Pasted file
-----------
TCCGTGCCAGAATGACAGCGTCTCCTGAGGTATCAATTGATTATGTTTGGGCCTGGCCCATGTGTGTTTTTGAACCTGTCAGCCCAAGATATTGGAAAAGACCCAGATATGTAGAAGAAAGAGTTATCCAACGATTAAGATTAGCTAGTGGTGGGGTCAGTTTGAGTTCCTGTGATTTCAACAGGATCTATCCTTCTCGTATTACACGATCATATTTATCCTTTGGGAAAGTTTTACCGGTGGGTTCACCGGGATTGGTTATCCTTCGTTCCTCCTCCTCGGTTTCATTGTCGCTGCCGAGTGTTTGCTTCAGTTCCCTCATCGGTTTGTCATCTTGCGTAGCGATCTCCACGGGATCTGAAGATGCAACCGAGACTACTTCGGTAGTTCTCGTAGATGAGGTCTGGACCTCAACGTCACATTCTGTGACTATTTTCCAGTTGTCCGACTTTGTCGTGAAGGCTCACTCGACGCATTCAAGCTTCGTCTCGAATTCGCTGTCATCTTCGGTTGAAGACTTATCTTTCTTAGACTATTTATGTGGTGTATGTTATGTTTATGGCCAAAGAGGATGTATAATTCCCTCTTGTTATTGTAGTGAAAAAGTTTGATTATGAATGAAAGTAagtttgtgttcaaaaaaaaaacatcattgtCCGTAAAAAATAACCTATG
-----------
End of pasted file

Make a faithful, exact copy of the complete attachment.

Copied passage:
TCCGTGCCAGAATGACAGCGTCTCCTGAGGTATCAATTGATTATGTTTGGGCCTGGCCCATGTGTGTTTTTGAACCTGTCAGCCCAAGATATTGGAAAAGACCCAGATATGTAGAAGAAAGAGTTATCCAACGATTAAGATTAGCTAGTGGTGGGGTCAGTTTGAGTTCCTGTGATTTCAACAGGATCTATCCTTCTCGTATTACACGATCATATTTATCCTTTGGGAAAGTTTTACCGGTGGGTTCACCGGGATTGGTTATCCTTCGTTCCTCCTCCTCGGTTTCATTGTCGCTGCCGAGTGTTTGCTTCAGTTCCCTCATCGGTTTGTCATCTTGCGTAGCGATCTCCACGGGATCTGAAGATGCAACCGAGACTACTTCGGTAGTTCTCGTAGATGAGGTCTGGACCTCAACGTCACATTCTGTGACTATTTTCCAGTTGTCCGACTTTGTCGTGAAGGCTCACTCGACGCATTCAAGCTTCGTCTCGAATTCGCTGTCATCTTCGGTTGAAGACTTATCTTTCTTAGACTATTTATGTGGTGTATGTTATGTTTATGGCCAAAGAGGATGTATAATTCCCTCTTGTTATTGTAGTGAAAAAGTTTGATTATGAATGAAAGTAagtttgtgttcaaaaaaaaaacatcattgtCCGTAAAAAATAACCTATG